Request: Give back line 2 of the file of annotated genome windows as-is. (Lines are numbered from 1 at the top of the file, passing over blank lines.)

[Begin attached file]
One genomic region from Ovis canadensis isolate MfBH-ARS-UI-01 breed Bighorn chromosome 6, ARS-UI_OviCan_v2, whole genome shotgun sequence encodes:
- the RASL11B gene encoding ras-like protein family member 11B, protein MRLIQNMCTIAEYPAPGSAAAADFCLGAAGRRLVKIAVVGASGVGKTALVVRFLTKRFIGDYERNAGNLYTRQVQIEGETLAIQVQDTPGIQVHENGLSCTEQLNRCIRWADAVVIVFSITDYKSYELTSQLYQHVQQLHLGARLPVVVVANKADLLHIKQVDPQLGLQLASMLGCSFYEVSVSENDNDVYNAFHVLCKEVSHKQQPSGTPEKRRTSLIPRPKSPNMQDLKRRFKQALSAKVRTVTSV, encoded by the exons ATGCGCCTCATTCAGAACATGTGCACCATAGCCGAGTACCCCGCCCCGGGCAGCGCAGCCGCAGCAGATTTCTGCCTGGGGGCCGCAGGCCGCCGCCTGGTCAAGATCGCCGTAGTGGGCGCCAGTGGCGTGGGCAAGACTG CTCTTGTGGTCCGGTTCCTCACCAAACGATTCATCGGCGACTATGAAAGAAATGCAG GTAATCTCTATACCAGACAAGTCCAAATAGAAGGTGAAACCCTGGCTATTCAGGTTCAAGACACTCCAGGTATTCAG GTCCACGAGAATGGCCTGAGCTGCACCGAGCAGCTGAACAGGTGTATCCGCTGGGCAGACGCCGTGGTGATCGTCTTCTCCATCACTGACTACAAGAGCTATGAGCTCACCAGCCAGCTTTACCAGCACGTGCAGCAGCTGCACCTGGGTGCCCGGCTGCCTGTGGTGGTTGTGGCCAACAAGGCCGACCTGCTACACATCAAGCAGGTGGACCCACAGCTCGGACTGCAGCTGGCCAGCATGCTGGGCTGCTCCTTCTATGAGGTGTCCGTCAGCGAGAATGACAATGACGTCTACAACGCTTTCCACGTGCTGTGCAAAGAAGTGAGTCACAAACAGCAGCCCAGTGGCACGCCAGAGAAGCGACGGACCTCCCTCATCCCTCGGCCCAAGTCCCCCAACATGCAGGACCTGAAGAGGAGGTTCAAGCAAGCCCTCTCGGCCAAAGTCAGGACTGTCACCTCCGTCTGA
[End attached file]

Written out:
- the RASL11B gene encoding ras-like protein family member 11B, protein MRLIQNMCTIAEYPAPGSAAAADFCLGAAGRRLVKIAVVGASGVGKTALVVRFLTKRFIGDYERNAGNLYTRQVQIEGETLAIQVQDTPGIQVHENGLSCTEQLNRCIRWADAVVIVFSITDYKSYELTSQLYQHVQQLHLGARLPVVVVANKADLLHIKQVDPQLGLQLASMLGCSFYEVSVSENDNDVYNAFHVLCKEVSHKQQPSGTPEKRRTSLIPRPKSPNMQDLKRRFKQALSAKVRTVTSV, encoded by the exons ATGCGCCTCATTCAGAACATGTGCACCATAGCCGAGTACCCCGCCCCGGGCAGCGCAGCCGCAGCAGATTTCTGCCTGGGGGCCGCAGGCCGCCGCCTGGTCAAGATCGCCGTAGTGGGCGCCAGTGGCGTGGGCAAGACTG CTCTTGTGGTCCGGTTCCTCACCAAACGATTCATCGGCGACTATGAAAGAAATGCAG GTAATCTCTATACCAGACAAGTCCAAATAGAAGGTGAAACCCTGGCTATTCAGGTTCAAGACACTCCAGGTATTCAG GTCCACGAGAATGGCCTGAGCTGCACCGAGCAGCTGAACAGGTGTATCCGCTGGGCAGACGCCGTGGTGATCGTCTTCTCCATCACTGACTACAAGAGCTATGAGCTCACCAGCCAGCTTTACCAGCACGTGCAGCAGCTGCACCTGGGTGCCCGGCTGCCTGTGGTGGTTGTGGCCAACAAGGCCGACCTGCTACACATCAAGCAGGTGGACCCACAGCTCGGACTGCAGCTGGCCAGCATGCTGGGCTGCTCCTTCTATGAGGTGTCCGTCAGCGAGAATGACAATGACGTCTACAACGCTTTCCACGTGCTGTGCAAAGAAGTGAGTCACAAACAGCAGCCCAGTGGCACGCCAGAGAAGCGACGGACCTCCCTCATCCCTCGGCCCAAGTCCCCCAACATGCAGGACCTGAAGAGGAGGTTCAAGCAAGCCCTCTCGGCCAAAGTCAGGACTGTCACCTCCGTCTGA